Kemper Michael wrote: "I wish I could be more discriminating like you. Everything you say if absolutely valid and perceptive on weaknesses of plot design. But when I was reading this, I was just so caught up in the uni..."

I don't know if it's so much as me being discriminating as it as a case of this hitting a pet peeve of mine. It irritates me when the heroes of genre fiction sit around wringing their hands over the obstacles instead of taking action yet they're still portrayed as being important and special.

It really irked me here because I thought Katniss in the first book was a great protagonist because while she was vulnerable and confused, she was also constantly planning and acting to save herself. Seeing that character devolve into someone who just collapses at almost every development and is constantly clueless about what's happening around her was frustrating for me.


Sesana I totally agree with what you said, even if it didn't bother me quite as much as it did you. I suppose it just made sense to me that, given everything she's gone through up to this point, Katniss would be having PTSD-like symptoms. Didn't make it fun to read those parts, though.


message 4: by Kemper (last edited Oct 03, 2012 11:39AM) (new) - rated it 3 stars

Kemper Sesana wrote: "I totally agree with what you said, even if it didn't bother me quite as much as it did you. I suppose it just made sense to me that, given everything she's gone through up to this point, Katniss w..."

Yeah, I didn't want her to be a robot and not feel anything, but it seemed like every time she was on the verge of stepping up, she fell apart again.

(view spoiler)


Sesana (view spoiler)


Kemper Sesana wrote: "[spoilers removed]"

(view spoiler)


Amanda Sesana wrote: "I totally agree with what you said, even if it didn't bother me quite as much as it did you. I suppose it just made sense to me that, given everything she's gone through up to this point, Katniss w..."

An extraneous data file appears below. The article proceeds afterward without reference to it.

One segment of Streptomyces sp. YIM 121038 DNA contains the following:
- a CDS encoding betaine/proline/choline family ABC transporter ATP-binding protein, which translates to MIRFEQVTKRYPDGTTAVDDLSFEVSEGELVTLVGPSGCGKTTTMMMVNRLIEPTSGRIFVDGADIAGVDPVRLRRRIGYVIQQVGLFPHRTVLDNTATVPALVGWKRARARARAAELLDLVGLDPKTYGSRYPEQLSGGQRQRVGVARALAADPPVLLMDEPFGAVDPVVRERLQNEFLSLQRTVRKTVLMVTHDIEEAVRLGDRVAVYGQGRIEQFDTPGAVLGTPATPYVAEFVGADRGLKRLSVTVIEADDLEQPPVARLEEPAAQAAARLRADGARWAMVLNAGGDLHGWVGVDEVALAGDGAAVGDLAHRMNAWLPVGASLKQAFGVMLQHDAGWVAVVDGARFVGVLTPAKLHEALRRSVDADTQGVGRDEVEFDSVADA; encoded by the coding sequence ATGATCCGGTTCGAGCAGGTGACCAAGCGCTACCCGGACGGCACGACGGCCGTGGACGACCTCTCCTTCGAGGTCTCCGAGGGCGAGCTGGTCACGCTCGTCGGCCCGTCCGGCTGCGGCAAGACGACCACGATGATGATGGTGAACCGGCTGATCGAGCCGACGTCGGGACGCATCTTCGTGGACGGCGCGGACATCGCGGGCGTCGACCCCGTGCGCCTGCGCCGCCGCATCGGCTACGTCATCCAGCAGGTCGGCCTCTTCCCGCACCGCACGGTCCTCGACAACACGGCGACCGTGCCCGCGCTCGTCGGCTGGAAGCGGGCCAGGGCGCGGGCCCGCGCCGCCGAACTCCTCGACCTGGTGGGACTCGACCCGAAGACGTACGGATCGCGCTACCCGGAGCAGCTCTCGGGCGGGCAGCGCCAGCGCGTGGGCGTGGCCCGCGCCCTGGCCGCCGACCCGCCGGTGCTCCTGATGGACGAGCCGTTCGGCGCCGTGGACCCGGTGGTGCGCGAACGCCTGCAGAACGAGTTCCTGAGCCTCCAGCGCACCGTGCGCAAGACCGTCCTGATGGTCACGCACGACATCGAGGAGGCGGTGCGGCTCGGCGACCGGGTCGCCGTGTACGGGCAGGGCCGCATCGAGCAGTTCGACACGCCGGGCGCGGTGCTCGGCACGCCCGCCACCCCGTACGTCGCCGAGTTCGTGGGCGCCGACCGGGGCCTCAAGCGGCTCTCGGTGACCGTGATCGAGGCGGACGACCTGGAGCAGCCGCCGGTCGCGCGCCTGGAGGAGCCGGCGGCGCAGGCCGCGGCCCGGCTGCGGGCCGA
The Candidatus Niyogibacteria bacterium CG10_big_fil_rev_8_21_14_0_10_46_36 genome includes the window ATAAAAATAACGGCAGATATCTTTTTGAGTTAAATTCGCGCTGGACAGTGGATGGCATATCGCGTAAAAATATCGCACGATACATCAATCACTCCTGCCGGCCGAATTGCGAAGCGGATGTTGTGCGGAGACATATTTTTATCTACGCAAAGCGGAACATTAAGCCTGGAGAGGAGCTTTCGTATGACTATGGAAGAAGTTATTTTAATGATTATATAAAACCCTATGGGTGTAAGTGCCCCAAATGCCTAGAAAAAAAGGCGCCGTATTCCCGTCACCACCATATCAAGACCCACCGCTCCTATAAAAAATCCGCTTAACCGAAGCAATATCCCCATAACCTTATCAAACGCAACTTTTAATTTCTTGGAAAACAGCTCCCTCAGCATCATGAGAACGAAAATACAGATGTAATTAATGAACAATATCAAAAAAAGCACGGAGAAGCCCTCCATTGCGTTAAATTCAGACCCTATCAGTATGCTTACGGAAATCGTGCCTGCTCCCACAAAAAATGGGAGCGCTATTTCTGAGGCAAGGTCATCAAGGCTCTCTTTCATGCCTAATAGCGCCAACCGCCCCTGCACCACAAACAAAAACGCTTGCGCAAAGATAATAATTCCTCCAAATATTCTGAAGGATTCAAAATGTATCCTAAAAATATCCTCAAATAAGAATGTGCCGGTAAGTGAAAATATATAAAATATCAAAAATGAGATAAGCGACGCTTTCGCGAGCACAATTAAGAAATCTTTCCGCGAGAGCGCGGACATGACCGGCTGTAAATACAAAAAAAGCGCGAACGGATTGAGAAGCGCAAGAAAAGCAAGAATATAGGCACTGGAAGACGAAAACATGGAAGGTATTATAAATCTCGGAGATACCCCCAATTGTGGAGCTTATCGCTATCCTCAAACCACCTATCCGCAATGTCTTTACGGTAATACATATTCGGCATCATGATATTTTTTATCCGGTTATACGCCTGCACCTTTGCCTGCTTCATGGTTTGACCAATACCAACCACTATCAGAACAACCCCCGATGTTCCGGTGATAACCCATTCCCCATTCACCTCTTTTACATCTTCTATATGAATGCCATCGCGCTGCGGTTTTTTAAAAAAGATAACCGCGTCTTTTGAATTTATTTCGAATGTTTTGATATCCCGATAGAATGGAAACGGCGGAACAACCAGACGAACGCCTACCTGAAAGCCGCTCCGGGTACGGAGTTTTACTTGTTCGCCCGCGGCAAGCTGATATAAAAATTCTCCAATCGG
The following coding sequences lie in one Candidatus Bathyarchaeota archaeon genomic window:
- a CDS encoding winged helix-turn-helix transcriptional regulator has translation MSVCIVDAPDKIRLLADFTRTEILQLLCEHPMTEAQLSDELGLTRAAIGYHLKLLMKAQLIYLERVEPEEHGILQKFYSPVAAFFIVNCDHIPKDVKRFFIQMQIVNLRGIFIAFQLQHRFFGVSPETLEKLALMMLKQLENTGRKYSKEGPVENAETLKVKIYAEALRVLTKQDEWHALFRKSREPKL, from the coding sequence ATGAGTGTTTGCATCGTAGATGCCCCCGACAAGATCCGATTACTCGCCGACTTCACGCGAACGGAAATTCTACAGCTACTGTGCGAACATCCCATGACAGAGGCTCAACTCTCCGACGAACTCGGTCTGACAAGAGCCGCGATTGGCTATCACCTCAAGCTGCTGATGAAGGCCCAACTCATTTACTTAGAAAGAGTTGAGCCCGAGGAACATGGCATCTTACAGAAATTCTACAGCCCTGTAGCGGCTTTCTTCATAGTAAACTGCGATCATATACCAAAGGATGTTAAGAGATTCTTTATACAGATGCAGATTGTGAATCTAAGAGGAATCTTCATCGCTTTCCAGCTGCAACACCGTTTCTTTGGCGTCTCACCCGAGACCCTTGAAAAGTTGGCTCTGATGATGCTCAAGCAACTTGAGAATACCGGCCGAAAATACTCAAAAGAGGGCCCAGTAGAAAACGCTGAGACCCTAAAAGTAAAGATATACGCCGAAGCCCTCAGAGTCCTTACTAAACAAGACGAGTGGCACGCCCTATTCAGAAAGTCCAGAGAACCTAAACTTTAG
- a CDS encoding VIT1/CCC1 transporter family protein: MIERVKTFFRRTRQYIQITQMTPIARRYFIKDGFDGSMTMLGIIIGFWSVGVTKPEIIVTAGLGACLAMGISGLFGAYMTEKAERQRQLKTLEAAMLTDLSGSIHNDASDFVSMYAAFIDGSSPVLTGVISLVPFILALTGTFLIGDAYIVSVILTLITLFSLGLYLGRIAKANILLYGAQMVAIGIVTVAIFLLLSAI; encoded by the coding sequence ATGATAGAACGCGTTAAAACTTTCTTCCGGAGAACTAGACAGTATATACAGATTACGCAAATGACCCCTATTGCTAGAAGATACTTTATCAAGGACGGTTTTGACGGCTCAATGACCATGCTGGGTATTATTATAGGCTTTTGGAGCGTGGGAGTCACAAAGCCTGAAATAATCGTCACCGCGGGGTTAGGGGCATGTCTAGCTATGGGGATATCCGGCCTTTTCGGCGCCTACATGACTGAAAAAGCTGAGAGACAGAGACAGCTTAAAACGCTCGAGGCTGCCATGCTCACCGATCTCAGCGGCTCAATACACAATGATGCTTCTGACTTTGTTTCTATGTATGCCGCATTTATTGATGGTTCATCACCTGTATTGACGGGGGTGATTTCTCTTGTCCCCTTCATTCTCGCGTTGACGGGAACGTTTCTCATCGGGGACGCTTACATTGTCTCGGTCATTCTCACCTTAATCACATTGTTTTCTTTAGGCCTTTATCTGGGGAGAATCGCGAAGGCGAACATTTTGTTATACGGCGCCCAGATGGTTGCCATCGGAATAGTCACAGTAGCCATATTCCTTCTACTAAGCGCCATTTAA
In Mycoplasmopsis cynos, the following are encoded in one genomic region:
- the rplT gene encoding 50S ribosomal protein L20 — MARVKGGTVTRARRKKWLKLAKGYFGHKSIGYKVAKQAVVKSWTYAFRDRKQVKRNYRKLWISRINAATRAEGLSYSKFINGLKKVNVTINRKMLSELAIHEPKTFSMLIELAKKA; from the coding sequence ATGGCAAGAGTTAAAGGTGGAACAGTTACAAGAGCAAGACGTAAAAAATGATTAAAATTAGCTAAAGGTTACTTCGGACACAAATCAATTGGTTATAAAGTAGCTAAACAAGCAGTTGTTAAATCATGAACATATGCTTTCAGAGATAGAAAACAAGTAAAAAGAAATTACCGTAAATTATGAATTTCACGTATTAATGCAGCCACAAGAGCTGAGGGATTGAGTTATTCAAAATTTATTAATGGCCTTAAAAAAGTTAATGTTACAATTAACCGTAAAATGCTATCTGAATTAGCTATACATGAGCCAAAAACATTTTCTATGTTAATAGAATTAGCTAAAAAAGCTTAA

That's the way I viewed it. With a history of depression in her family and everything she'd been through, I thought it was more realistic that Katniss would at some point break under the strain of being made a martyr--a role she never actively chose for herself. I was impressed that, in a young adult novel, Collins chose to show how carrying the weight of such responsibility can ultimately be too much. Having said that, yeah, her not being a bad ass was a bit of a bummer.


Kemper Amanda wrote: "Sesana wrote: "I totally agree with what you said, even if it didn't bother me quite as much as it did you. I suppose it just made sense to me that, given everything she's gone through up to this p..."

If it would have been played as Katniss being overwhelmed and losing it just one or two times, it would't have bothered me, but it seemed like the whole book was her falling apart and everyone else bending over backwards to try and keep her going.


Sarah Excellent points.
While reading this series I often wished Suzanne Collins had given this idea to another, more talented writer. We might have had a classic on our hands had that happened.
But I have to say, I was impressed with the not so cookie-cutter ending.


Kemper Sarah wrote: "Excellent points.
While reading this series I often wished Suzanne Collins had given this idea to another, more talented writer. We might have had a classic on our hands had that happened.
But I h..."


Thanks. It was frustrating because Katniss was such a great character in Hunger Games but was just a mess in this one.


message 11: by Dan (new)

Dan I re-read this book with emotional problems her mother had in mind and it makes more sense, overwhelmed and out of place, anger, depression and seclusion would be typical - even if you agreed to the cause and was the poster child. too much too soon chaos ensues